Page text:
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Thread: Brexit (new thread)

  1. #1
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    Brexit (new thread)

    So I searched and found an old thread that was full of posts by someone who no longer posts here, and it was from 2 years ago....figured it would be better to start a new thread.

    I just watched the John Oliver take on the situation which helped me to understand it better.




    So it's only a few weeks until *something* apparently happens, and it looks like lots of companies are already jumping ship. I can't see this as being a good thing unless they hit the reset button somehow on all of this.
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    Good Things include me being able to buy half of Manchester after March 29. Woohoo!!

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    It's a complete clusterfuck.

    I think it's worth separating two things here:
    1) Leaving the EU is a terrible idea
    2) The way the government is leaving the EU is almost the worst possible way to do so
    Last edited by samoht; February 20th, 2019 at 11:07 AM.

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    Brexit is pretty much like Donald Trump. Obviously no good.

    However, previous status quo was obviously not working that well either... otherwise there wouldn't be enough upset voters around to vote for such stupid options.

    John Oliver was right about the surgeon shouldn't be the one asking the patient whether to take the appendix out or not. The dysfunctional government couldn't figure out whether to stay or leave and tossed the responsibility to the voters, naturally the same government couldn't figure out how to properly leave either.

    US government has similar issues. Hopefully things like Brexit or Trump will help usher in a new wave of reform in our governments... and thus turn these disasters into something good in the end. fingers crossed. Had we kept going along with the status quo, our nations probably will simply transition into this numbing slow deaths without ever knowing it until it's too late.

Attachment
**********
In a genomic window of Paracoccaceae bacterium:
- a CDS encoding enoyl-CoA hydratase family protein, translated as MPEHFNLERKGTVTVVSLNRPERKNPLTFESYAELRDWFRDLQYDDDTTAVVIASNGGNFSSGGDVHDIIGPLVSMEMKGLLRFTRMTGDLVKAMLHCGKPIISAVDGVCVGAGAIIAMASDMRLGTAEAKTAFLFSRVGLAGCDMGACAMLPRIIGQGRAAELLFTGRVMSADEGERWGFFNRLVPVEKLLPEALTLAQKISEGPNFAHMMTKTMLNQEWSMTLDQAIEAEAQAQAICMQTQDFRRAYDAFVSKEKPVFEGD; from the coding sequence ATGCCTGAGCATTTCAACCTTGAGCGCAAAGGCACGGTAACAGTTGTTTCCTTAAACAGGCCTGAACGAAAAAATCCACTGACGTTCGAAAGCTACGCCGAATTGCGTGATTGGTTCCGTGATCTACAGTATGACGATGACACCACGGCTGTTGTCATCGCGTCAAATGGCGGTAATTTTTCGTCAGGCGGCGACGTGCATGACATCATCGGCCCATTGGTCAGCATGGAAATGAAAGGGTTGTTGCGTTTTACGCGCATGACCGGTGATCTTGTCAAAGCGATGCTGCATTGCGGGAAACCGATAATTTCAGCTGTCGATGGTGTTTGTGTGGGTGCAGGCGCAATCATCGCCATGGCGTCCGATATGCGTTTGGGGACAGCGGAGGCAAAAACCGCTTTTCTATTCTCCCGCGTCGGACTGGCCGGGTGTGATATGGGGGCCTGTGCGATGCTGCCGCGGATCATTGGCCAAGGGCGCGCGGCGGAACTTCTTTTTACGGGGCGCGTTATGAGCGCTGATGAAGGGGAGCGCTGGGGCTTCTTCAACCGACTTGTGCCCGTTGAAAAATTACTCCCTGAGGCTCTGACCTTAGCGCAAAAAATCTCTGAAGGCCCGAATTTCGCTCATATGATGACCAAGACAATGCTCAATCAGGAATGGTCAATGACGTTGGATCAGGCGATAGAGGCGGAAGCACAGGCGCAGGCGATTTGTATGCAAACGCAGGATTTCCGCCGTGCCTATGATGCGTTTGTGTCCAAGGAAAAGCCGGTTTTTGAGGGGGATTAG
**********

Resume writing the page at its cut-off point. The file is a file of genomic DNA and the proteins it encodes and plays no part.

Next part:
Another question is... is EU even a good idea? I'm not really sure it's a good idea to unite all these vastly different European nations like that. If the EU were to one day fail, then England probably would be better off leaving it sooner.
    Last edited by Crazed_Insanity; February 20th, 2019 at 12:21 PM.

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    Brexit has nothing to do with shonky government. It was a con-job brought about by new-wave right-wingery against the good people of the UK.

    Now that everyone is realising what brexit actually entails, itís becoming an ugly process. Nigel Farage has conveniently wiped his hands and parked the party bus full of lies in a barn somewhere, and is now sitting in a pub in a rich, white neighbourhood, sipping a pint.

    Farage has left poor Teresa May and her cohort to try and broom the mess into a nice neat pile. Oh what a time to be running the country. Their political careers are basically trash. The only good place for a Tory MP right now is somewhere on the back bench, far away from any attention.

    Meanwhile, Jeremy Corbyn waits for the next election to fall into his lap.

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    This 'new wave' of right wingery is riding on a 'wave' of something.

    If people were happy about their current situation in UK and the US and pretty much everywhere around the globe, these right wingers would have nothing to ride on. People would actually be happy with status quo and be happy to maintain it. Why would anyone want to leave a happy marriage? That referendum and Trump really weren't all that seductive. People left that marriage only because they were upset at their current spouse. Of course now they found out divorce sucks too.
    Last edited by Crazed_Insanity; February 20th, 2019 at 12:32 PM.